If you thought you could escape hearing about WannaCry one more time before the close of 2017, you were sadly mistaken. Today, US Homeland Security Advisor Tom Bossert publicly pinned responsibility for the ransomware outbreak on North Korea in an op-ed piece in The Wall Street Journal.

When the global cyberattack occurred in May, it spread rapidly, targeting hospitals, businesses, banks, and other critical institutions, inflicting economic distress and – for the hospitals and health systems hit – putting lives at risk. Quoting from Bossert’s op-ed, Nick Statt from The Verge writes, “We do not make this allegation lightly. It is based on evidence. We are not alone with our findings, either. Other governments and private companies agree. The United Kingdom attributes the attack to North Korea, and Microsoft traced the attack to cyber affiliates of the North Korean government.”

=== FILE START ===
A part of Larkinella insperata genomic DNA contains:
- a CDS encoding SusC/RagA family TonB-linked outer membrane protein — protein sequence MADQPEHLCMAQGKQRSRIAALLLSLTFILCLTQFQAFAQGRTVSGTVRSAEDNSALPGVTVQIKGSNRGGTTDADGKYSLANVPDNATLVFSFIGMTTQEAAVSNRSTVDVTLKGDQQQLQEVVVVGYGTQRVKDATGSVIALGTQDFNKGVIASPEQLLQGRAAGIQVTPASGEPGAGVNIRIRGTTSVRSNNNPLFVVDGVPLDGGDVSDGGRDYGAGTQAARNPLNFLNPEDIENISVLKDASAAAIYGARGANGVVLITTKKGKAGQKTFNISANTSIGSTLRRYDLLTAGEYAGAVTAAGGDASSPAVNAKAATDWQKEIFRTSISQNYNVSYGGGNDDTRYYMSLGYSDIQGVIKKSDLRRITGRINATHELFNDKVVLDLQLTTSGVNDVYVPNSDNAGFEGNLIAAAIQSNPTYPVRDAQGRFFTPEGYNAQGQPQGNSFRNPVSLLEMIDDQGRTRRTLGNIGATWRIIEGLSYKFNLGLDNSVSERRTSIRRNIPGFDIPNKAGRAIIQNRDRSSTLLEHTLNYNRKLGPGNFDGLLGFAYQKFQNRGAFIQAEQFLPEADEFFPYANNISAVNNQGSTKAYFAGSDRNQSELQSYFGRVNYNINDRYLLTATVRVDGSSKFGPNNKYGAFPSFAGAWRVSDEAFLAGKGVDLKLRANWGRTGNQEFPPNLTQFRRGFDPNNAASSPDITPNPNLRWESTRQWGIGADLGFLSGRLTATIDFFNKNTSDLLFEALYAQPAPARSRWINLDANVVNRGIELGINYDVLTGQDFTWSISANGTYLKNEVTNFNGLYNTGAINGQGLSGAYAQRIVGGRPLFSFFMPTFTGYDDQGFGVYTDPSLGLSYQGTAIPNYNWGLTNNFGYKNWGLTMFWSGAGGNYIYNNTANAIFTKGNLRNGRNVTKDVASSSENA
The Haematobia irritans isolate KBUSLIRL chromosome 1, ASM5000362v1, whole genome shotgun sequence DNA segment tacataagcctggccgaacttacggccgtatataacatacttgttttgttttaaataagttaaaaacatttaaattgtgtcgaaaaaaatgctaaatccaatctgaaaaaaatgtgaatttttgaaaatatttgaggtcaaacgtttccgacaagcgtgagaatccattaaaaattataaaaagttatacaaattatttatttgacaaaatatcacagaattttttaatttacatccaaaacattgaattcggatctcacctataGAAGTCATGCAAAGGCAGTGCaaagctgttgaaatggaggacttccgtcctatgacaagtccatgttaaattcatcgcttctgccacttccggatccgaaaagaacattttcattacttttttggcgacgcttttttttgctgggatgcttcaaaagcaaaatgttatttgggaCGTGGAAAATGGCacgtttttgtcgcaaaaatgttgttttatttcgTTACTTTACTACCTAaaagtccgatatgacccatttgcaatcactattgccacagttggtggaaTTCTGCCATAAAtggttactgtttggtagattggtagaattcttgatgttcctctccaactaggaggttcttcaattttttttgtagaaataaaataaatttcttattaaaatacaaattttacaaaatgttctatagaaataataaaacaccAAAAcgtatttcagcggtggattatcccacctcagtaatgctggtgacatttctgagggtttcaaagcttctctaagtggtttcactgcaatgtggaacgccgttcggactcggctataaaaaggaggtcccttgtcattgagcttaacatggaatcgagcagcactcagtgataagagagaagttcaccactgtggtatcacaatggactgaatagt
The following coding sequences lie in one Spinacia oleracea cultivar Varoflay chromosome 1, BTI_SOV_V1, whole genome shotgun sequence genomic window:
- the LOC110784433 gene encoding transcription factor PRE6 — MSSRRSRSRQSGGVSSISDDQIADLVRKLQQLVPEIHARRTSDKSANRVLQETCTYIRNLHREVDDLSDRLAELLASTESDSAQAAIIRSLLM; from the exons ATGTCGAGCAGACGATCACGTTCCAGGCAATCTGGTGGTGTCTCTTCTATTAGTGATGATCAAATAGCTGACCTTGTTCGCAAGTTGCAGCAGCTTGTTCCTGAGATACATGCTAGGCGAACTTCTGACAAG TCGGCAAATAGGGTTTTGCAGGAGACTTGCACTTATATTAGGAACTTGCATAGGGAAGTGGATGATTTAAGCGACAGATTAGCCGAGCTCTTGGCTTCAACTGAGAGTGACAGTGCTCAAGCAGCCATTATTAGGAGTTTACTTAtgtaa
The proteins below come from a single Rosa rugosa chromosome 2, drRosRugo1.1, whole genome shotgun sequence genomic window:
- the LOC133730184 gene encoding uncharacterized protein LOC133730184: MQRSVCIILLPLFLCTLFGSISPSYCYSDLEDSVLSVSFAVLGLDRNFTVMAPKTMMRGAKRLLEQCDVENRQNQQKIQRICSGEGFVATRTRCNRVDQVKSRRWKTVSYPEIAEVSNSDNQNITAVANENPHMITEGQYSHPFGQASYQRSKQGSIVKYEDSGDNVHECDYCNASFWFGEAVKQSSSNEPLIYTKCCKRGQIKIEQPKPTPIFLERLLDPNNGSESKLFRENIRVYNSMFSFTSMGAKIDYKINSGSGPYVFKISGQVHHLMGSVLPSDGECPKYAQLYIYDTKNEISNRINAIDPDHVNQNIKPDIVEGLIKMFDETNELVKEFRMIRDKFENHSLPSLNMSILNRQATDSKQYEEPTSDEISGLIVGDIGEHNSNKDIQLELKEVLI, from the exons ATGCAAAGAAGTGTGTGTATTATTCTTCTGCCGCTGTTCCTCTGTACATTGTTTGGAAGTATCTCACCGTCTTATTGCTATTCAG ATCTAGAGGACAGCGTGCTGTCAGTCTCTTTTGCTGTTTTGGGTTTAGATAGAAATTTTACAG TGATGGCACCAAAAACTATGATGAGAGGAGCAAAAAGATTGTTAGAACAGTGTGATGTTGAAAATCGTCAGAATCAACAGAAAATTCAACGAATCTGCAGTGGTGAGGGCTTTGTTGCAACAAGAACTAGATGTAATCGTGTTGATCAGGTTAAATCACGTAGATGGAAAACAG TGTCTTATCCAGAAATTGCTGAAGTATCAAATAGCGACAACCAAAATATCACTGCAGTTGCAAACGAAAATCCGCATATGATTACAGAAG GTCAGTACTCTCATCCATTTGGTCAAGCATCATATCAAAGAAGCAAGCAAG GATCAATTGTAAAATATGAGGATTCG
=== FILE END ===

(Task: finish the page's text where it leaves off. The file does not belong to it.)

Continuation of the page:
The US believes that The Lazarus Group, which works on behalf of the North Korean government, is responsible–the same group behind the 2014 Sony cyberattack.

The scale and speed of WannaCry was unprecedented, and alarmed many around the globe, as it unfolded. Yet its execution was deemed somewhat sloppy by industry experts. Tom McKay from Gizmodo writes, “The software locked users’ computer systems and demanded ransoms in Bitcoin, generating an embarrassingly small amount of actual cryptocurrency ransom but leaving a digital paper trail a mile wide. The attack was eventually slowed down due to an amateurish mistake in WannaCry’s code that exposed its kill switch, though updated versions of the malware are still circulating.”

As Reuters and others report, North Korea has repeatedly denied responsibility for the wave of cyberattacks.

A more formal announcement from the White House is expected Tuesday.

Read the full story at Reuters.